The Workingman’s Headquarters, a hardware store that sold tools to, and made keys for the Mission for nearly 50 years, has closed for good, more than a year after the proprietor Samuel Joseph Anmuth died in November 2017.
Known as simply as “Joe” to his customers, Anmuth and his brother Marvin held court at 2871 Mission St, making keys and cracking jokes in their trademark blue smocks. Now, instead of classical music and a store crammed with every sort of saw, machine piece, or obscure vintage tool, there’s nothing but empty shelves and a lot of memories.
Joseph’s son Michael, who lives in the Sunset District, is getting ready to sell the property. He remembers working at the store during the summer.
“I grew up going there as a kid, and worked there in the summer.” said Anmuth. “I used to watch the lowriders cruise by. It really instilled a love of the Mission in me.”
The business began in 1928 as a shoe-repair shop in the South of Market, run by Anmuth’s grandparents, Mendel and Yetta Anmuth, who were Jewish immigrants from Poland. They later added hardware goods to their inventory.
“My grandparents came here for a better life,” Michael says. “They came here after World War I.” Later, after Mendel and Yetta had opened the store, they helped relatives escape the Nazi occupation of Poland.
Joseph began working for his parents in the ’40s. The business stayed put until the era of redevelopment changed the South of Market area. Redevelopment, and the construction of BART, moved the Anmuths to the Mission.
“My grandparents were redeveloped out of the South of Market. Their store was bought by the city for the development of Moscone Center,’’ Anmuth said. “It was cheaper to buy on Mission Street in the ’70s because the street was all ripped up for BART.”
The new store opened in 1972 in the former site of a television and radio repair shop. The hardware store was surrounded by other small businesses, including Dianda’s Italian American pastry company, now the only business still in operation from that time, and 10 vacant buildings.
Documenting the Mission’s past and present takes feet on the ground. Support Mission Local today.
Joseph ran the store with his brother Marvin after the latter retired from his job with United Airlines. Together, the brothers left an indelible stamp on the neighborhood.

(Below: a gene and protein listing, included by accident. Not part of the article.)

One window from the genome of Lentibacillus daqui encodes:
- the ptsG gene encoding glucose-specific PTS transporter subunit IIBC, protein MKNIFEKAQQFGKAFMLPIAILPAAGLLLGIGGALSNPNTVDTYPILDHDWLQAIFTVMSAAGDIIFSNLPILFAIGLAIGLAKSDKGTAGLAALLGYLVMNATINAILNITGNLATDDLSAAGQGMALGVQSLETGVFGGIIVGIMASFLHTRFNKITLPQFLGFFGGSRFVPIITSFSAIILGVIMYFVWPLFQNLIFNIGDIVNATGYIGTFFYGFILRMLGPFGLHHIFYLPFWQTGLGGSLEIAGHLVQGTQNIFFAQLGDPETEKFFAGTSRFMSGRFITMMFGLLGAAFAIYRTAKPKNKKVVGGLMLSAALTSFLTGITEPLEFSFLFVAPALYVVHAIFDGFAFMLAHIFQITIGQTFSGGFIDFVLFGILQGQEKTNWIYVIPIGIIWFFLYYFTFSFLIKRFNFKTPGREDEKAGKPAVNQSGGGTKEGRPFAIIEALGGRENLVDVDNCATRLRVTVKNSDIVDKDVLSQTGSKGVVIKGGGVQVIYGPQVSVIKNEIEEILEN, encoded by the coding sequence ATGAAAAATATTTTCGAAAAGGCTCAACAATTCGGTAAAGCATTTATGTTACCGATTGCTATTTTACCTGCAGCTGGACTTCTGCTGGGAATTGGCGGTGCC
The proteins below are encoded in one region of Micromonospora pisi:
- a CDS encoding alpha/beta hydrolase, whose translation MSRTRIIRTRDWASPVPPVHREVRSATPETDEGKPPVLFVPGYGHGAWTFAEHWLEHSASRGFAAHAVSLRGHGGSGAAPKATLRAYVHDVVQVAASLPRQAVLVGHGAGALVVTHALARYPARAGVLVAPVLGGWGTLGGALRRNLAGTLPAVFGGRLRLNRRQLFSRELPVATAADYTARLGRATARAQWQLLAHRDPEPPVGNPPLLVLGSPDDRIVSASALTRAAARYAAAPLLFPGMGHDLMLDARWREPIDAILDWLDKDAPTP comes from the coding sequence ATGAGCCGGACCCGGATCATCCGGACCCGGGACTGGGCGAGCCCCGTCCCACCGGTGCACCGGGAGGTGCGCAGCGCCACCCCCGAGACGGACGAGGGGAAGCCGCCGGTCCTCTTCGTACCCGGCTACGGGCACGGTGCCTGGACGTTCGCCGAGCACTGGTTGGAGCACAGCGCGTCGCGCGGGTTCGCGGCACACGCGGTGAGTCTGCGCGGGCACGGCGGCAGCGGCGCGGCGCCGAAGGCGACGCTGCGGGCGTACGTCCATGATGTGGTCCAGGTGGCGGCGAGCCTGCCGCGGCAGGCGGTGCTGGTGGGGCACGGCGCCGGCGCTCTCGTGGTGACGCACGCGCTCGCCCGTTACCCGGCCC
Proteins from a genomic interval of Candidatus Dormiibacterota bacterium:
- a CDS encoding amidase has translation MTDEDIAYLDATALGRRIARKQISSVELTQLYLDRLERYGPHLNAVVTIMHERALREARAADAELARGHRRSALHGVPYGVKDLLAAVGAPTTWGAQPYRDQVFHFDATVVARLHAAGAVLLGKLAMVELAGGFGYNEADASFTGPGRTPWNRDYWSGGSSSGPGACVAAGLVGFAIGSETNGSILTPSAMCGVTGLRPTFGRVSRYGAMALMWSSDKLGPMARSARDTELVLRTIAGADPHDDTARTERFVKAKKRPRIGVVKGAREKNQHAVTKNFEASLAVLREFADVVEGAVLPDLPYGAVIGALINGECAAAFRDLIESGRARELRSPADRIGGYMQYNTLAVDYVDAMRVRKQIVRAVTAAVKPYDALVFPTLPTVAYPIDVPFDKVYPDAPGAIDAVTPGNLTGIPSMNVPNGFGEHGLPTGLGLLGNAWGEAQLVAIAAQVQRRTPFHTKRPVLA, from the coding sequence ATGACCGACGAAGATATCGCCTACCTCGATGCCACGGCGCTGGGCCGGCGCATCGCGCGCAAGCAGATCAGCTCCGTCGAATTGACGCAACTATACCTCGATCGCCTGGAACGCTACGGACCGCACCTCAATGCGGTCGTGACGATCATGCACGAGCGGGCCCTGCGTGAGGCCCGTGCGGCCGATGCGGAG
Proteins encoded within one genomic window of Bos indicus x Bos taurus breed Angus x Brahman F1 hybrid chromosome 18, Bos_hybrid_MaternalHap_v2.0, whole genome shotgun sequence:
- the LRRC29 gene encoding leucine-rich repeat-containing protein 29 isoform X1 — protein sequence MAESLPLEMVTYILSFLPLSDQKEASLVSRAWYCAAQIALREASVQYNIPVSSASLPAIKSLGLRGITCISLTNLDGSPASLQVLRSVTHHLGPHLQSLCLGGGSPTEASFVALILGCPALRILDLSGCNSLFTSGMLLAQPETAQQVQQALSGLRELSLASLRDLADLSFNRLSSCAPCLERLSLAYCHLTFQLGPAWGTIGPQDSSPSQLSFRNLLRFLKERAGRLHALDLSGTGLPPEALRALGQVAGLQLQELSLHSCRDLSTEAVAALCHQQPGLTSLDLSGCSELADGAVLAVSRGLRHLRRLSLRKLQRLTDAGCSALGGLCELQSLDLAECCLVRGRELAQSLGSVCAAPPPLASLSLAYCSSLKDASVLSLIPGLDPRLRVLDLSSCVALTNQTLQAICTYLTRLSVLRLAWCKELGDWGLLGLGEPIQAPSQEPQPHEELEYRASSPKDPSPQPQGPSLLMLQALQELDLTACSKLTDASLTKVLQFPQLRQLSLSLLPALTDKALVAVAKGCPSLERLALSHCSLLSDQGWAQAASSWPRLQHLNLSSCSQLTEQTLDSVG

Adam Lesser, whose grandparents owned Lesser’s Mirror House across the street, had an open tab at the Workingmen’s Headquarters. He remembers the store vividly and the brothers’ comedy routine.
“Customers would ask for a key to be made,” Lesser recalled. “Joe and Marvin would say ‘I don’t make keys, the machine does.’ Then the person would say, ‘can you ask the machine to make me a key? And they’d say ‘You’re crazy! The machines don’t talk!’ and start laughing.”
The store was famously cluttered, but the brothers knew where everything was.
“To an outsider, the place looked like an episode of Hoarders,” Lesser said. “But they both knew where everything was. One could move a wrench to another drawer and subconsciously the other knew where it was.”
Joseph worked six days a week, including Thursday nights. The store became legendary for the quality of their key making.
“I meet people all the time who remember my dad,” said Michael. “They’ll pull out their key and show it to me. He stamped every key he made with his name.”
Until the end, the store attracted a wide variety of people: those looking for a key or a hard-to-find vintage tool, or simply the pleasure of talking to two Mission old-timers.
“There was always a mixture of people in the store,” said Michael. “My dad would hold court. That’s why people loved him so much. He was a natural storyteller! He had a story for everything.”
The business began to drop off after the big retail hardware stores like Home Depot and, later, Lowe’s, opened on Bayshore. Marvin died in 2008, and Joe worked alone for the next nine years, undaunted by time or age.
“Up to the week he passed away, he was still telling stories and planning to get back into the store,” said Michael.
After 2016, Joe Anmuth stopped working daily in his beloved store. He opened once more on New Years’ Eve 2017, and died 10 months later, in November. After that, family members and friends were faced with the gargantuan task of clearing out almost 50 years of accumulated inventory.
“Before my dad passed away, he was trying to liquidate stuff,’ Michael said, who inherited some of the vintage tools from his father’s vast collection. He isn’t sure what he’ll do with all of it. “No one wants to buy old tools anymore,” he said.
In preparation for sale, the building was finally cleared of its voluminous collection last week.
Michael, who used to manage the Heath Ceramics space at the Ferry Building, never planned to continue the family business. After the store is sold, he’s moving to Mexico City.
“It was a bone of contention,” he said. “I never thought that hardware was my thing. I’m the least skilled at fixing things! Me and my partner thought about taking over the space and putting in a restaurant, and fixing up the second floor to live in. But as we got older, our priorities changed.”
The neighborhood, too, is different from the one Joseph and Marvin moved into, he says.
“The city has changed. It’s not as friendly. I’m not one of those people that says the city shouldn’t change,” he said reflectively. “It’s always been a transient space, but there’s been a cultural shift. People don’t really appreciate where the city has come from. It seems like they just want to make money.”